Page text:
Reviewer Recognition platform
Reviewers can now list all their review history in one place
By Dr. Bahar Mehmani, Dr. Joris van Rossum and Ursula van Dijk Posted on 23 September 2015
Our latest functionality to the Reviewer Recognition platform enables reviewers to create a public Reviewer Page, listing all their respective peer review activities. In a few simple steps, reviewers can indicate by year, all the reviews they have completed, regardless of the publisher and whether the reviewed manuscript was ultimately published or not. In this way, reviewers can create a complete overview of their review history accessible via a personalized URL. Naturally, we fully respect the confidentiality of the peer review process and will not match reviewers to individual articles.
Reviewer Recognition Platform
Enabling reviewers to:
- Track their reviewer status
- Access an annual review history report
- Claim discounts for books and author services purchases
- Collect certificates of recognition
- Volunteer to review for other journals
- Claim peer reviews for non-Elsevier journals
This year we also implemented the reviewer “end of the year report”, which collects the journal review history of a reviewer in a single PDF-file format. According to our feedback surveys, such a report is valuable when submitting a grant application or applying for a position.
Another feature recently added to the platform is the option for reviewers to volunteer to review for additional journals. Since the launch of this feature in March 2015, we have seen thousands of reviewers provide their authorship history, as well as their reason for volunteering, to journal editors.
“Peer review forms the cornerstone of trusted research outcome validation,” says Philippe Terheggen, Managing Director of Elsevier’s journal business. “Through the Reviewer Recognition platform, and the recently launched public Reviewer Page specifically, we want to ensure that reviewers get the recognition they deserve”.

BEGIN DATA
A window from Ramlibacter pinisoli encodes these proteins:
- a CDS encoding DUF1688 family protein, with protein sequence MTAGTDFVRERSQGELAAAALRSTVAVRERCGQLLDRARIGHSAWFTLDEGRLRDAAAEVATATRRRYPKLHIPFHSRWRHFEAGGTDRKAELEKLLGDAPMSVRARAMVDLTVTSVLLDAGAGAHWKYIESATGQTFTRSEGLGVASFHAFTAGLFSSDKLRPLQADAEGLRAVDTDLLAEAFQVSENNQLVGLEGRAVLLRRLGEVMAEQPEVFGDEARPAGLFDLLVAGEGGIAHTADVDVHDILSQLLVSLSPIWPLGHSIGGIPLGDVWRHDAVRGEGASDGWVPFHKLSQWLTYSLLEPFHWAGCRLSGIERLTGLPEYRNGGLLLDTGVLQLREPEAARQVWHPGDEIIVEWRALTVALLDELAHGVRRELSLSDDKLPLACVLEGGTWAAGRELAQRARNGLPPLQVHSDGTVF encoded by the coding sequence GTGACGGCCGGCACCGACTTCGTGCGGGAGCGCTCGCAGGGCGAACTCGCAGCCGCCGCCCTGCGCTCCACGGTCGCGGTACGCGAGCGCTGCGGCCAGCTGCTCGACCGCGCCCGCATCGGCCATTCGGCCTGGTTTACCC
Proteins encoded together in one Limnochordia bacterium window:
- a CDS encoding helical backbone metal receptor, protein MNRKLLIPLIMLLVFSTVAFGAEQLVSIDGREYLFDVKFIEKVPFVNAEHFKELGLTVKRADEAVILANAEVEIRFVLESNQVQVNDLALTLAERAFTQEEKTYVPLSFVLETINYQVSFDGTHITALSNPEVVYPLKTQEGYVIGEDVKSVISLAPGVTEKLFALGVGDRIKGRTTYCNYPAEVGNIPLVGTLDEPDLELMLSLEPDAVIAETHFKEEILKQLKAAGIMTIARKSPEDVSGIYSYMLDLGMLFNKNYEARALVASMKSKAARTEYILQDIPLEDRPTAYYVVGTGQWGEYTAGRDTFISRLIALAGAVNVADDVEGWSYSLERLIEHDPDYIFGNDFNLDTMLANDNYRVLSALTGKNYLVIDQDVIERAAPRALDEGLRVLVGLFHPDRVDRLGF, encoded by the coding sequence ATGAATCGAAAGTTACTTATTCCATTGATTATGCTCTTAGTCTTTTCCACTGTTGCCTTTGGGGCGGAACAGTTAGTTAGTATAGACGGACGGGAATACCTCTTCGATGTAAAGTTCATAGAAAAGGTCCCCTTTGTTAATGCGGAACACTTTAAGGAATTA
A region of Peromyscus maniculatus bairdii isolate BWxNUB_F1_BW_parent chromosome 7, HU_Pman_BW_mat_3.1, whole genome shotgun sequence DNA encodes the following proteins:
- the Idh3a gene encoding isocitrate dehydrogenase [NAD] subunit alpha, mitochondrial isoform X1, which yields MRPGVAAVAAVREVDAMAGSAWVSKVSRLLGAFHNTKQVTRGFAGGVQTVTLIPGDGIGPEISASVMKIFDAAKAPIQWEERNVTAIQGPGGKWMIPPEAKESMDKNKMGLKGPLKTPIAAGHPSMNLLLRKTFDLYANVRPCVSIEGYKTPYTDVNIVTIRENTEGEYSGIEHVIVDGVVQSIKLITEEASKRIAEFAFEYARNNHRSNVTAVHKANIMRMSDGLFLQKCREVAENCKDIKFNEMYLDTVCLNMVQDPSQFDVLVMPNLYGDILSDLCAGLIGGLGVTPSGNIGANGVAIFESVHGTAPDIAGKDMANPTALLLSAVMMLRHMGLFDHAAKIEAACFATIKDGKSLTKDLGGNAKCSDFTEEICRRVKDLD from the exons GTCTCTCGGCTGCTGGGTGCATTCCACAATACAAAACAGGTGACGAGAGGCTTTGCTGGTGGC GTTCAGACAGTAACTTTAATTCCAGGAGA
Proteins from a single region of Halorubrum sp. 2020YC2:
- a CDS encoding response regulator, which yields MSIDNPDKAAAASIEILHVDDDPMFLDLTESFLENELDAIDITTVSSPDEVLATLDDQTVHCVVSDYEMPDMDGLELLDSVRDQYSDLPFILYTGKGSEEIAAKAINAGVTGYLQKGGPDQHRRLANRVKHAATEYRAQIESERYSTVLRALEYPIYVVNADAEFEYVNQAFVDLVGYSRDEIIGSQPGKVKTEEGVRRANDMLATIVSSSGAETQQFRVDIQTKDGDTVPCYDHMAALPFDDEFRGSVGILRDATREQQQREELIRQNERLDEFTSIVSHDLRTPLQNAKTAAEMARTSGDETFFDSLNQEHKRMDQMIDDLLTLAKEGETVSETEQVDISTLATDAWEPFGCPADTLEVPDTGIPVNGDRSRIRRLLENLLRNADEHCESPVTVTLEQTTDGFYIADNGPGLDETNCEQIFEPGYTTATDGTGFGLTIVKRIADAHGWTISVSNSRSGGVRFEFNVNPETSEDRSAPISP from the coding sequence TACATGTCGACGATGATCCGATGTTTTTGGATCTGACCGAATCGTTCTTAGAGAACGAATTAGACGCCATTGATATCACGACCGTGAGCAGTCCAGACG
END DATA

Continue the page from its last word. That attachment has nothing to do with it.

For more information please visit http://www.reviewerpage.com/.
Dr. Bahar Mehmani, Publishing Innovation Manager at Elsevier, is working on a number of reviewer-related projects, all of which are designed to recognize reviewers' contribution to the progress of science. She received her PhD in Theoretical Physics from the University of Amsterdam in 2010. Before joining Elsevier, she was a postdoc researcher at Max Planck Institute for the Science of Light.
For the past 12 years, Dr. Joris van Rossum has been involved with the launch and further development of many products and initiatives within Elsevier. From its inception he was a Product Manager for Scopus, the largest abstract and citation database of peer-reviewed literature, and he worked on Elsevier's search engine for scientific information as Head of Scirus. Later, he developed the Elsevier WebShop, which offers support and services for authors at many stages of the publication workflow. As Director Publishing Innovation, Dr. van Rossum is focused on testing and introducing important innovations with a focus on peer review. He holds a master's of science in biology from the University of Amsterdam, and a PhD in philosophy from VU University Amsterdam.
Ursula van Dijk has more than 20 years of experience in STM journal marketing. Currently, she leads a team of marketers who support publishing initiatives in the Physical, Formal and Applied Sciences area by communicating and interacting with researchers. Additionally, she is responsible for engaging with reviewers with a focus on initiatives that recognize their contributions to science. She holds a post graduate degree in journalism.
Ken Morison says: September 24, 2015 at 7:54 pm
OK, but the current system of having to bookmark an unrecognisable URL will not work for me as I use too many different computers. I’d expect a link from after any log into an Elsevier journal. And while I write this I am waiting for the system to generate the 2014 report. It failed! I’ll try again next year.
Darren Sugrue says: October 6, 2015 at 12:42 pm
Thank you very much for your feedback. Indeed bookmarking a page doesn’t seem to be the best option for someone switching from one web browser to the other all the time. The idea behind providing the encrypted hyperlink of your reviews profiles instead of putting it behind a sign-in wall is to make the page easily accessible without remembering any username/passwords.
Concerning report 2014, indeed there was a technical glitch on the system, which is fixed now and you should be able to download your report as a pdf file.
Philip Noble says: October 8, 2015 at 12:12 pm
I am missing something that I would like to understand. Reviewing manuscripts is one of the less rewarded tasks in my portfolio of activities- unlike writing grants, mentoring and publishing my own work. So,until reviewers are paid or promoted for their time and effort, why is there interest in one’s “reviewer history” and “review portfolio”? This just sounds like a way for the editors and staff of the publishing companies to get essential work done for free!!
Ju-Yong Kim says: October 9, 2015 at 2:42 am
Thank you for many information in this website.